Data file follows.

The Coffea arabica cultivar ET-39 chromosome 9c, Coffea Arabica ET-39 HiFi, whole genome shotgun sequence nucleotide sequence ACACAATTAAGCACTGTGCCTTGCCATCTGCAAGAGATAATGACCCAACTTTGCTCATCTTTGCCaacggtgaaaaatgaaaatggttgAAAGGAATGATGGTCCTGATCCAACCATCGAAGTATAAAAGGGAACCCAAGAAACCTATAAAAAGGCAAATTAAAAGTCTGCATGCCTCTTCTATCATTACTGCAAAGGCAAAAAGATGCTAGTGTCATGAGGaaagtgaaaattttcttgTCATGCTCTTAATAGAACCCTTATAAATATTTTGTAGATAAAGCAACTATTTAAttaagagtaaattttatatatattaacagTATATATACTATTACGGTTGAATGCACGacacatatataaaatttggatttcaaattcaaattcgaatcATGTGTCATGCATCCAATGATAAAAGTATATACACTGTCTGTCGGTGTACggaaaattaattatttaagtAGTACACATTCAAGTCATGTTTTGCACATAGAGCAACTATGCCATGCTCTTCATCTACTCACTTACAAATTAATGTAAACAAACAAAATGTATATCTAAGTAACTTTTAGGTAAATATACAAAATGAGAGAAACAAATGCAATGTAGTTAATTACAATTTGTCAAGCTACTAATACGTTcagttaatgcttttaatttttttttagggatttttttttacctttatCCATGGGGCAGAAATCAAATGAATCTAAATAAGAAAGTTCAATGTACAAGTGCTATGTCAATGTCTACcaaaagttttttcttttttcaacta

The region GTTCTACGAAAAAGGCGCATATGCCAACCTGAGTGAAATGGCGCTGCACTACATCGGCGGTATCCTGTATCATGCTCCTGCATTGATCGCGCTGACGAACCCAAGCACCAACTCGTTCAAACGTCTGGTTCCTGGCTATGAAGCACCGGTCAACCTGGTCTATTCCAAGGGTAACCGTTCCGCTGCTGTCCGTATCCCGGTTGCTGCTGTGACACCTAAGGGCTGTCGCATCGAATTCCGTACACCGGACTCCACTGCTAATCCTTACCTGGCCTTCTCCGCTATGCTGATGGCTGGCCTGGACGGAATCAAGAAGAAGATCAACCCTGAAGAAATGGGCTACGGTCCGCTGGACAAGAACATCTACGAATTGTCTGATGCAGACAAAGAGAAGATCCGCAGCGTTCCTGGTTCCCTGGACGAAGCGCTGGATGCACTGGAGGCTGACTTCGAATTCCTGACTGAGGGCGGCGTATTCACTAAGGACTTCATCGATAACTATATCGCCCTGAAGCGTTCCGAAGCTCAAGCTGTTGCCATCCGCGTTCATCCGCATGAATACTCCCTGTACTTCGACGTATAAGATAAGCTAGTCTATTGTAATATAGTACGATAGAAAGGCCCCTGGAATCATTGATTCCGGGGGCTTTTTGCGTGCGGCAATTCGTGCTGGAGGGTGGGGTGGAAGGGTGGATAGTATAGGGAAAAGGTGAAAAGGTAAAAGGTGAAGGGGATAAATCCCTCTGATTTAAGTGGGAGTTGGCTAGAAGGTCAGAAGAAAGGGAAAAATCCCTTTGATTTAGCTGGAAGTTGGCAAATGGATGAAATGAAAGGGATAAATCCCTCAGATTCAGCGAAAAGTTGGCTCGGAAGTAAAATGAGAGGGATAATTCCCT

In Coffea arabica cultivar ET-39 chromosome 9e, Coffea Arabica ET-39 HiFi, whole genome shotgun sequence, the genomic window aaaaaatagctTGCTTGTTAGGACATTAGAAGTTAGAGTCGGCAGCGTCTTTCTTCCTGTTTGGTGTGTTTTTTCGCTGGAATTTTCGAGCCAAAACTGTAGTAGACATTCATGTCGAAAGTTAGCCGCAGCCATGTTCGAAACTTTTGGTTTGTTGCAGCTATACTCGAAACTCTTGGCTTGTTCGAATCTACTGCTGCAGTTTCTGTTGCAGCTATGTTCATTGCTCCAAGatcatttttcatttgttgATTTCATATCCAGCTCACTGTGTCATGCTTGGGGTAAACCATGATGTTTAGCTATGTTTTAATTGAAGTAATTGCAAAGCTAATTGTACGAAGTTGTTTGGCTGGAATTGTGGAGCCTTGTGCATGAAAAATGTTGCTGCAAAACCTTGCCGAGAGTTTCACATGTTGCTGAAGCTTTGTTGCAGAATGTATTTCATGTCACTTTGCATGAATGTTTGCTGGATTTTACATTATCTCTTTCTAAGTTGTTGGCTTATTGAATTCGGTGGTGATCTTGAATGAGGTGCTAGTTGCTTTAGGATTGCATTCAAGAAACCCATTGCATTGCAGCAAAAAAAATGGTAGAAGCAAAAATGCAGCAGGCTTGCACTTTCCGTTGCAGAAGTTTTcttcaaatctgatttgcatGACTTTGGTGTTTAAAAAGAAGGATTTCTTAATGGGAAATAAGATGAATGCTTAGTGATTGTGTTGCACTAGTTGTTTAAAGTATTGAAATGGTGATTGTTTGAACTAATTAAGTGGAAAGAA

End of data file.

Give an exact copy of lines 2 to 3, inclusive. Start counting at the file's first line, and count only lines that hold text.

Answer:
The region GTTCTACGAAAAAGGCGCATATGCCAACCTGAGTGAAATGGCGCTGCACTACATCGGCGGTATCCTGTATCATGCTCCTGCATTGATCGCGCTGACGAACCCAAGCACCAACTCGTTCAAACGTCTGGTTCCTGGCTATGAAGCACCGGTCAACCTGGTCTATTCCAAGGGTAACCGTTCCGCTGCTGTCCGTATCCCGGTTGCTGCTGTGACACCTAAGGGCTGTCGCATCGAATTCCGTACACCGGACTCCACTGCTAATCCTTACCTGGCCTTCTCCGCTATGCTGATGGCTGGCCTGGACGGAATCAAGAAGAAGATCAACCCTGAAGAAATGGGCTACGGTCCGCTGGACAAGAACATCTACGAATTGTCTGATGCAGACAAAGAGAAGATCCGCAGCGTTCCTGGTTCCCTGGACGAAGCGCTGGATGCACTGGAGGCTGACTTCGAATTCCTGACTGAGGGCGGCGTATTCACTAAGGACTTCATCGATAACTATATCGCCCTGAAGCGTTCCGAAGCTCAAGCTGTTGCCATCCGCGTTCATCCGCATGAATACTCCCTGTACTTCGACGTATAAGATAAGCTAGTCTATTGTAATATAGTACGATAGAAAGGCCCCTGGAATCATTGATTCCGGGGGCTTTTTGCGTGCGGCAATTCGTGCTGGAGGGTGGGGTGGAAGGGTGGATAGTATAGGGAAAAGGTGAAAAGGTAAAAGGTGAAGGGGATAAATCCCTCTGATTTAAGTGGGAGTTGGCTAGAAGGTCAGAAGAAAGGGAAAAATCCCTTTGATTTAGCTGGAAGTTGGCAAATGGATGAAATGAAAGGGATAAATCCCTCAGATTCAGCGAAAAGTTGGCTCGGAAGTAAAATGAGAGGGATAATTCCCT

In Coffea arabica cultivar ET-39 chromosome 9e, Coffea Arabica ET-39 HiFi, whole genome shotgun sequence, the genomic window aaaaaatagctTGCTTGTTAGGACATTAGAAGTTAGAGTCGGCAGCGTCTTTCTTCCTGTTTGGTGTGTTTTTTCGCTGGAATTTTCGAGCCAAAACTGTAGTAGACATTCATGTCGAAAGTTAGCCGCAGCCATGTTCGAAACTTTTGGTTTGTTGCAGCTATACTCGAAACTCTTGGCTTGTTCGAATCTACTGCTGCAGTTTCTGTTGCAGCTATGTTCATTGCTCCAAGatcatttttcatttgttgATTTCATATCCAGCTCACTGTGTCATGCTTGGGGTAAACCATGATGTTTAGCTATGTTTTAATTGAAGTAATTGCAAAGCTAATTGTACGAAGTTGTTTGGCTGGAATTGTGGAGCCTTGTGCATGAAAAATGTTGCTGCAAAACCTTGCCGAGAGTTTCACATGTTGCTGAAGCTTTGTTGCAGAATGTATTTCATGTCACTTTGCATGAATGTTTGCTGGATTTTACATTATCTCTTTCTAAGTTGTTGGCTTATTGAATTCGGTGGTGATCTTGAATGAGGTGCTAGTTGCTTTAGGATTGCATTCAAGAAACCCATTGCATTGCAGCAAAAAAAATGGTAGAAGCAAAAATGCAGCAGGCTTGCACTTTCCGTTGCAGAAGTTTTcttcaaatctgatttgcatGACTTTGGTGTTTAAAAAGAAGGATTTCTTAATGGGAAATAAGATGAATGCTTAGTGATTGTGTTGCACTAGTTGTTTAAAGTATTGAAATGGTGATTGTTTGAACTAATTAAGTGGAAAGAA